Chiaramonte said the sprint’s recommendations will be considered by Air Force leadership along with those from other groups researching issues related to cyber talent management.

“There could be [real change],” he said. “I think the Air Force recognizes that there’s a problem. It’s a question of what they can do, and how fast are they going to address it. Then hopefully, it impacts and helps us with our retention issues.”

FINE TUNING, FAST TRACKING

Meanwhile, CyberWorx has been fine-tuning the process of delivering on the concepts developed in sprints.

“Over the course of this past year, we had six prototyping type projects going on,” Chiaramonte said. “One was a hackathon, which was the first we’ve done where we actually offered cash incentives to people to build out prototypes — and we went from an idea to a prototype in about seven weeks. The vendor that came up with that is now working with the 711th Human Performance Wing to get more data and continue developing it.”

Another major change: CyberWorx now has Other Transaction Authority, which allows greater speed and flexibility in research and prototype projects, without the constraints of a typical contract.

“It better prepares us to take something into a design activity and transition that into some kind of contractual form or industry prototype it right away, versus having to wait,” Chiaramonte said. “So our first design sprint we did, it took us nine months to figure out how to contract the partners in that to go ahead and do something — because we didn’t know how to do it; we didn’t have all the authorities that were probably the best ways of going ahead. Now we can enter those design sprints with a much clearer understanding of what the contractual transition points look like. That’s not figuring it out as we go.”

Industry partnerships are thriving, and C-TRAC continues to quickly find and vet partners for project-specific work, Chiaramonte said.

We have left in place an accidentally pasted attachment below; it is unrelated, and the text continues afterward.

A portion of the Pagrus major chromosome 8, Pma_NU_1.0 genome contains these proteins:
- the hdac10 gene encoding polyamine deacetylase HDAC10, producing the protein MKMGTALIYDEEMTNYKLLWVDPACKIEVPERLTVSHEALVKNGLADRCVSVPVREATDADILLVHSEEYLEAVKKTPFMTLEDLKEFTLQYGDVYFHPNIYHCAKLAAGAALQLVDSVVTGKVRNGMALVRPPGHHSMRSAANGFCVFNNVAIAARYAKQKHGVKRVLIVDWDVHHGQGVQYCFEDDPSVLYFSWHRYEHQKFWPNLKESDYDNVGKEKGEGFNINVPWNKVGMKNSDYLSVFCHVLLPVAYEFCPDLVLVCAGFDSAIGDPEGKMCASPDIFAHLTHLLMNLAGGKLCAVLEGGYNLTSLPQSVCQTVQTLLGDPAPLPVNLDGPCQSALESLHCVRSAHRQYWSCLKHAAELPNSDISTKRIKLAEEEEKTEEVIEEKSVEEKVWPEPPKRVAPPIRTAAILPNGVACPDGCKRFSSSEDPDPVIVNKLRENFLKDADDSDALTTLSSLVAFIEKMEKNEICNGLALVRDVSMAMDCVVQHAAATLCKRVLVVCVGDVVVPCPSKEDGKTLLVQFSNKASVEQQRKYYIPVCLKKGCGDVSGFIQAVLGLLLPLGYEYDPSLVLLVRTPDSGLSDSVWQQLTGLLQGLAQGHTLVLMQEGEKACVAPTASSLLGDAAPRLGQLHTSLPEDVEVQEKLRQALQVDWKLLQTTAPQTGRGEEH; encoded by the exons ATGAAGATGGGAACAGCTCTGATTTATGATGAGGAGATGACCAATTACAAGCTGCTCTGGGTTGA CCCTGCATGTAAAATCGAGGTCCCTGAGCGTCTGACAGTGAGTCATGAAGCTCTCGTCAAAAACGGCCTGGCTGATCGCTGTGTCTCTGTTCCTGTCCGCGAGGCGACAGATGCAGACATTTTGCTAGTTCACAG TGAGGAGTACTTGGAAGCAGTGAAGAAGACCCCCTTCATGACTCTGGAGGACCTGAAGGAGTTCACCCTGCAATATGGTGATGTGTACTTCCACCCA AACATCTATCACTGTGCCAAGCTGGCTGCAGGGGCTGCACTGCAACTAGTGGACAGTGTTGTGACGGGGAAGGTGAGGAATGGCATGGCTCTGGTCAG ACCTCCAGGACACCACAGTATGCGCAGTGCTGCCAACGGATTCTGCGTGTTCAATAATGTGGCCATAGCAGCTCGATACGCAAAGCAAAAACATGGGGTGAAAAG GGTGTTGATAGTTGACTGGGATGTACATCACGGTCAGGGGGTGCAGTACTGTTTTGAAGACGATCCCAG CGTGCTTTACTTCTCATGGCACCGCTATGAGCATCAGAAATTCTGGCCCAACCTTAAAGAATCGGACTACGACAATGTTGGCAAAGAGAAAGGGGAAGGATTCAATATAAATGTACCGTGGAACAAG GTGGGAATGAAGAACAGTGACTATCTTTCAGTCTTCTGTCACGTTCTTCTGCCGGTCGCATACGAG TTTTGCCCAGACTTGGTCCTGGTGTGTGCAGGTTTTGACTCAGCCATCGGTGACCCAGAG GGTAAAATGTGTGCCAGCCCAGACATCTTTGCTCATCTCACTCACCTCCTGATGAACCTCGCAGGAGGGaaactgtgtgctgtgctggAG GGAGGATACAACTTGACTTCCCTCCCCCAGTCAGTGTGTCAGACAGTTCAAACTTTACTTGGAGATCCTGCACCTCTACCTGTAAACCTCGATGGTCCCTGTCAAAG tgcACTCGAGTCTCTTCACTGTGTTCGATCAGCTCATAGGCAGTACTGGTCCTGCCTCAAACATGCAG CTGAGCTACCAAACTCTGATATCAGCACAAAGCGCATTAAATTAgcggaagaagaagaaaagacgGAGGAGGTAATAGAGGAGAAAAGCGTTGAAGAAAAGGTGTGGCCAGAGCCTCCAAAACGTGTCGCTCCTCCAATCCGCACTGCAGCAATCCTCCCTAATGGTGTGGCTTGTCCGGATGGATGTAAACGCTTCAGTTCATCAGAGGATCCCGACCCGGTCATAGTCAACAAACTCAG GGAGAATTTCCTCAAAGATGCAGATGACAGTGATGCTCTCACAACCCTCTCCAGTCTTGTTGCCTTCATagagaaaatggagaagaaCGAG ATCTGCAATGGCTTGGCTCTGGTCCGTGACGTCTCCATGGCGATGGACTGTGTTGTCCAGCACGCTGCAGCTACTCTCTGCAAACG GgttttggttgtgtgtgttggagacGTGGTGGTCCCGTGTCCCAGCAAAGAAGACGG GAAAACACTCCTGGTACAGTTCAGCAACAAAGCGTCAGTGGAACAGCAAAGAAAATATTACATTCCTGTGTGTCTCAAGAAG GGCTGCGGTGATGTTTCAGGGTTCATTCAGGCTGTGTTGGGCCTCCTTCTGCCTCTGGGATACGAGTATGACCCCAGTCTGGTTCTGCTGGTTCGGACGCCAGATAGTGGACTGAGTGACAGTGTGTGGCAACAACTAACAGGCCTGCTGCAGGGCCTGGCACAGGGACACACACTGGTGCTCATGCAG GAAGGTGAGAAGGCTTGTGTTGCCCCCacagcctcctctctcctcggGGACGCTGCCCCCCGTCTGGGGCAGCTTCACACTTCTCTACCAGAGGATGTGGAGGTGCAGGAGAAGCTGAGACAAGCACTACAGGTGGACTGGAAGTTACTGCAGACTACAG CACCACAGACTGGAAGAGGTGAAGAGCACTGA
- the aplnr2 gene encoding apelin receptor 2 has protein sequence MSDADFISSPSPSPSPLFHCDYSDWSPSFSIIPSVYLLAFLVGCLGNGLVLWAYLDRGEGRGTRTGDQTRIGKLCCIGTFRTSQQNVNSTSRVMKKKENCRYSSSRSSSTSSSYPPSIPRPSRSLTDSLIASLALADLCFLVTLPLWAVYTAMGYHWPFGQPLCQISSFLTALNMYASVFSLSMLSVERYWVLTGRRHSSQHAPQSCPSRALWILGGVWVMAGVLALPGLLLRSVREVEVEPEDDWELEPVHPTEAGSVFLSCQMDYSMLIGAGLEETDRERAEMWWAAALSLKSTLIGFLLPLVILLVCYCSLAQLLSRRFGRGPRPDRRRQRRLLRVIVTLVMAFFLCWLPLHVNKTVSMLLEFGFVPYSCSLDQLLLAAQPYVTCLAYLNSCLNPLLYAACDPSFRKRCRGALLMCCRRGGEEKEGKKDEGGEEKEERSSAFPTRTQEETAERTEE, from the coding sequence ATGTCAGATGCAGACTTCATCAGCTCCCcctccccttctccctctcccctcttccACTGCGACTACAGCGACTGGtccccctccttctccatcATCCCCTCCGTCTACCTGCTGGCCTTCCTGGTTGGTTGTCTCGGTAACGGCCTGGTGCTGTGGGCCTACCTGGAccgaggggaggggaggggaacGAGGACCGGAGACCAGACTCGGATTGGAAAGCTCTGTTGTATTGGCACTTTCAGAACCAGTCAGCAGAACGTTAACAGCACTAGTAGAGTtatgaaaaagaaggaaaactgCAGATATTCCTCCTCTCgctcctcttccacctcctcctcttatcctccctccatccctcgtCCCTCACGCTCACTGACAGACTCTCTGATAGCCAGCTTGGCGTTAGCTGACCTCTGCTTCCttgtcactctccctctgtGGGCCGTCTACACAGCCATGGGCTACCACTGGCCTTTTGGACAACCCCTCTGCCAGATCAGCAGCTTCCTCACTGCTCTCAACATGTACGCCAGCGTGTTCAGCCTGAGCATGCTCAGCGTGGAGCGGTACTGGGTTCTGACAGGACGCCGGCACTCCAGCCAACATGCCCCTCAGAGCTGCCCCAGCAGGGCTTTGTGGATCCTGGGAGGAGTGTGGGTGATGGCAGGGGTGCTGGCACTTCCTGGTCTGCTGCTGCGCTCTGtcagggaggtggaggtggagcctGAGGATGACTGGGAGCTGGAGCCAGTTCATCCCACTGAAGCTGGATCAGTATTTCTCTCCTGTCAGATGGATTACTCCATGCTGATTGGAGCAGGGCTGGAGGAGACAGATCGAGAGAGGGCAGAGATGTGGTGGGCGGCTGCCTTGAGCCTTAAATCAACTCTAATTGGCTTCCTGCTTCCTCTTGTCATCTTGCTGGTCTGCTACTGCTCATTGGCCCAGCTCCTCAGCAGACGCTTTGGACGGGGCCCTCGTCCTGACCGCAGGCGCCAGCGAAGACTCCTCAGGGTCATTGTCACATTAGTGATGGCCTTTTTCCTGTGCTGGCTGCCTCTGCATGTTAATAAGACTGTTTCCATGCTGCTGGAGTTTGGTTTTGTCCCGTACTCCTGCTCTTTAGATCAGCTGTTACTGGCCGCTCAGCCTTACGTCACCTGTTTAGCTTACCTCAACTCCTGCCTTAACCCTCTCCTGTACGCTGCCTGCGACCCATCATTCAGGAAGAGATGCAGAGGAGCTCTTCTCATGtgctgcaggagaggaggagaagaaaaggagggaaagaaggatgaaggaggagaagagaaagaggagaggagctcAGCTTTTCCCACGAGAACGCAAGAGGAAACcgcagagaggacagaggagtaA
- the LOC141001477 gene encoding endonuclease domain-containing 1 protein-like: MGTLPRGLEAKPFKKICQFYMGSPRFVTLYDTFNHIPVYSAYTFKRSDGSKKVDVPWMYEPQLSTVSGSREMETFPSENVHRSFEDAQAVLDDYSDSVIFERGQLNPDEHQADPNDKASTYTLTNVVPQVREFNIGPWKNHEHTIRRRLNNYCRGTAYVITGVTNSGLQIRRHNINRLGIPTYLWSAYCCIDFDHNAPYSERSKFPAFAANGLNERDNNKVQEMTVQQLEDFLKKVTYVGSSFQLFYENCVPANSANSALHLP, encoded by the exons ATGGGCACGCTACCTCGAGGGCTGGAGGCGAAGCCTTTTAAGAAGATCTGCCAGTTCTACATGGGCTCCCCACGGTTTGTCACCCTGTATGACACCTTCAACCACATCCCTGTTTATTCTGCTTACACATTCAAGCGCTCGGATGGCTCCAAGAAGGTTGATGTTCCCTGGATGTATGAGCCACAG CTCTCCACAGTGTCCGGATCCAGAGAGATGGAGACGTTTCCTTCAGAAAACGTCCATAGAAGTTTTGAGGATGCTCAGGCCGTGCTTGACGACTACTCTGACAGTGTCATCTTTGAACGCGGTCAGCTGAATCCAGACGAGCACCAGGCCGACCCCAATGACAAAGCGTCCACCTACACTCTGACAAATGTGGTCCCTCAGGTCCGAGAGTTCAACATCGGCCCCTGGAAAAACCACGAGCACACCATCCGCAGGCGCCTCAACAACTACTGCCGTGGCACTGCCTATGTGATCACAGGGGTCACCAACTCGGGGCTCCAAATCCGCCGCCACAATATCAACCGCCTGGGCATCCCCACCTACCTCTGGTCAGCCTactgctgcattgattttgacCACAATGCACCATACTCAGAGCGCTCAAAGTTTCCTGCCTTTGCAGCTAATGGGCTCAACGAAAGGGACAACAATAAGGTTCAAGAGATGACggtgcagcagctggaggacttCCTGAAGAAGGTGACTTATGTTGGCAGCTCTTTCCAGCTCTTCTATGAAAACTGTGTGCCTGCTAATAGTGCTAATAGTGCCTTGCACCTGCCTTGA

Through the partnership, CyberWorx has been able to collaborate with more than 200 companies over the past two years, C-TRAC Program Manager Kevin Kenney said.

“As an example, C-TRAC facilitated the handoff of a cadet capstone project — development of an app for scheduling flying operations — to a local software company,” he said. “This provided real world software development experience to cadets and economic benefit to the local community. Additionally, it will speed scheduling for flying units and allow AF CyberWorx to tackle new challenges.”

Looking ahead, Chiaramonte sees a continued focus on project transitions and increasing staff numbers as necessities.

“I think we now have all the contractual abilities that we wanted to have, so I think if we can figure out clean transitions — where they become predictable and repeatable, to get rid of some of the uncertainty — that’ll help,” he said.

“I think our biggest challenges still remain in the manpower side and getting the rest of the folks on board,” he added. “That’s just a capacity challenge.

“I think the other challenge — and I’m hoping the Air Combat Command shift fixes this — is still the structural issue in the government of, if I go out and do a six-month project to solve a problem that a warfighter has, it’s not necessarily looked at as an official requirement from the government perspective,” he said, “so transitioning that over is hard. Again, I hope that the [cyber mission lead] move to Air Combat Command solves a lot of those issues. I think that it will, but we won’t know until we do it.”